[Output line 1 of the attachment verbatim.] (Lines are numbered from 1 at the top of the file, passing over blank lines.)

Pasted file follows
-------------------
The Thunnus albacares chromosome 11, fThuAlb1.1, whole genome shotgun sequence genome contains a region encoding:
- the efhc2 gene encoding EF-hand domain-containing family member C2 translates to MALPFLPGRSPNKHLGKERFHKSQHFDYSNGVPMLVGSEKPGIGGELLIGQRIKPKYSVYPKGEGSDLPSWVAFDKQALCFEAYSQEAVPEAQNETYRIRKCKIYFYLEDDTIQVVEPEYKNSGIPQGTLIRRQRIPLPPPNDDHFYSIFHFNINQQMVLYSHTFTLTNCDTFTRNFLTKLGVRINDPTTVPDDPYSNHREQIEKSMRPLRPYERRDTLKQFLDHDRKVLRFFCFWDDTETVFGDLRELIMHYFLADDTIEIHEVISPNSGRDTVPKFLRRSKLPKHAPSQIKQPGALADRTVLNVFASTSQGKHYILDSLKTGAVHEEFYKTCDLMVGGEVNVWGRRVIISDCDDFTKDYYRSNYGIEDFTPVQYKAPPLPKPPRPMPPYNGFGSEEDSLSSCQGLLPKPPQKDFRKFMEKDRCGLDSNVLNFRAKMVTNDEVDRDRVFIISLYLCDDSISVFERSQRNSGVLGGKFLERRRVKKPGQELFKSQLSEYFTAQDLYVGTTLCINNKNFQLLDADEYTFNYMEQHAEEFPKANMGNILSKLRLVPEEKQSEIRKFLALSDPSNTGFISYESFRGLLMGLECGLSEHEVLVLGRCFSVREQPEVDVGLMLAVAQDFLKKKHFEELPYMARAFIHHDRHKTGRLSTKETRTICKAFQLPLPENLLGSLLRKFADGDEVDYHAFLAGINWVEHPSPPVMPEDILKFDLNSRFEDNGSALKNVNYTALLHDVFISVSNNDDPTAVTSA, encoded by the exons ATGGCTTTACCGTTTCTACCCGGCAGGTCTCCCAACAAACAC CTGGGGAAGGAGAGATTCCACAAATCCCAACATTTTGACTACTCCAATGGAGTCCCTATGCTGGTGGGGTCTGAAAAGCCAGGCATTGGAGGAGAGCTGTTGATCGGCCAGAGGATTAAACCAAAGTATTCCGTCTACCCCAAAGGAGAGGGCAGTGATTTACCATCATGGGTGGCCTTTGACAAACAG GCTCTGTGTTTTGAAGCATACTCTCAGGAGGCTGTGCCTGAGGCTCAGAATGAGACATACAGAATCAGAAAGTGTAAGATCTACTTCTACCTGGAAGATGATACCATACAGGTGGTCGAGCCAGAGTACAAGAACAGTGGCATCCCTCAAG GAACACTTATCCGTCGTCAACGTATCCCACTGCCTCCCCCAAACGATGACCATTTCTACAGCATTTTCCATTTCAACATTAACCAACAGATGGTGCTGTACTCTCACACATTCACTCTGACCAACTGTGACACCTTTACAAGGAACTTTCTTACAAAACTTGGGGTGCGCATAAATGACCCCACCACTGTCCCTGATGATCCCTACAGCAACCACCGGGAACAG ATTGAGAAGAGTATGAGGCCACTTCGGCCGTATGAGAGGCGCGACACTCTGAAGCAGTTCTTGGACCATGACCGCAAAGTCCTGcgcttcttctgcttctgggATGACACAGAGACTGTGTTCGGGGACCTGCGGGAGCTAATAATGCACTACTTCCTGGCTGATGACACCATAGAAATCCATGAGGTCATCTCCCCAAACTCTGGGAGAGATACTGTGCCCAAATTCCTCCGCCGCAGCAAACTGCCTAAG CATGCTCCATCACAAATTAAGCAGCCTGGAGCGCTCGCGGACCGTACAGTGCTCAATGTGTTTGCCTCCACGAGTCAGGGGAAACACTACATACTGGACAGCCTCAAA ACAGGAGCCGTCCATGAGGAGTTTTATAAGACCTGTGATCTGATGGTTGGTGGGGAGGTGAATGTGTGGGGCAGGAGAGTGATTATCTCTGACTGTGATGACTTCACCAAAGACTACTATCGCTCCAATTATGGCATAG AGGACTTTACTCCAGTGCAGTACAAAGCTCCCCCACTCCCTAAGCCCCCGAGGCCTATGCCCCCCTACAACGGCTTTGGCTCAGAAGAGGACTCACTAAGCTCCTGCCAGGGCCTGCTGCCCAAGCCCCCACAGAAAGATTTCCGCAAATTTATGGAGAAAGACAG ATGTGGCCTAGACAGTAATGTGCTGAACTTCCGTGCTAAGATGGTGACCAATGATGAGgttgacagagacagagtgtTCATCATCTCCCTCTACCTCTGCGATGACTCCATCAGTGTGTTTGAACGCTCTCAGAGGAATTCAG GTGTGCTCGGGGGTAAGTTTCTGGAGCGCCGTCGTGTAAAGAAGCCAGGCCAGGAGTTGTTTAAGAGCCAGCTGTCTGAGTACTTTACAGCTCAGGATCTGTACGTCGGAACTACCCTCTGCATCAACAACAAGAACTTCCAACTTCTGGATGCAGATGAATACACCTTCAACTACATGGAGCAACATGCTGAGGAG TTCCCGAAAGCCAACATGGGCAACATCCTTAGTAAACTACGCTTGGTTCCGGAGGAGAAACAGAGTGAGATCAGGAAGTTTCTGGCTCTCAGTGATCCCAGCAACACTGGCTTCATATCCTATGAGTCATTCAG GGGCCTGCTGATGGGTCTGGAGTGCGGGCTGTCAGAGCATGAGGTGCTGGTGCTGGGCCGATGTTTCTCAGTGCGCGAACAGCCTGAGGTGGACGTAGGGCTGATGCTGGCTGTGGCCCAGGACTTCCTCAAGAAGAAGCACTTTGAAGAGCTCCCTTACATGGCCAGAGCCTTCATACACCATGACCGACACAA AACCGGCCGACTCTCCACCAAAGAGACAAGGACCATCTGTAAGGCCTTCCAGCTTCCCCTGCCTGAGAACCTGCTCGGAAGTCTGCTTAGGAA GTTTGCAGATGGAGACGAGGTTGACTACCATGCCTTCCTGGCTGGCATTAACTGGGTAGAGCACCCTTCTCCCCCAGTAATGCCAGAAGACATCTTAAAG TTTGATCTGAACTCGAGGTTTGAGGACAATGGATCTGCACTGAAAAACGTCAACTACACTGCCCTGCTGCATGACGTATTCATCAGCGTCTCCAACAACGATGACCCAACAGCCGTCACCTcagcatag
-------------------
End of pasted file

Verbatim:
The Thunnus albacares chromosome 11, fThuAlb1.1, whole genome shotgun sequence genome contains a region encoding: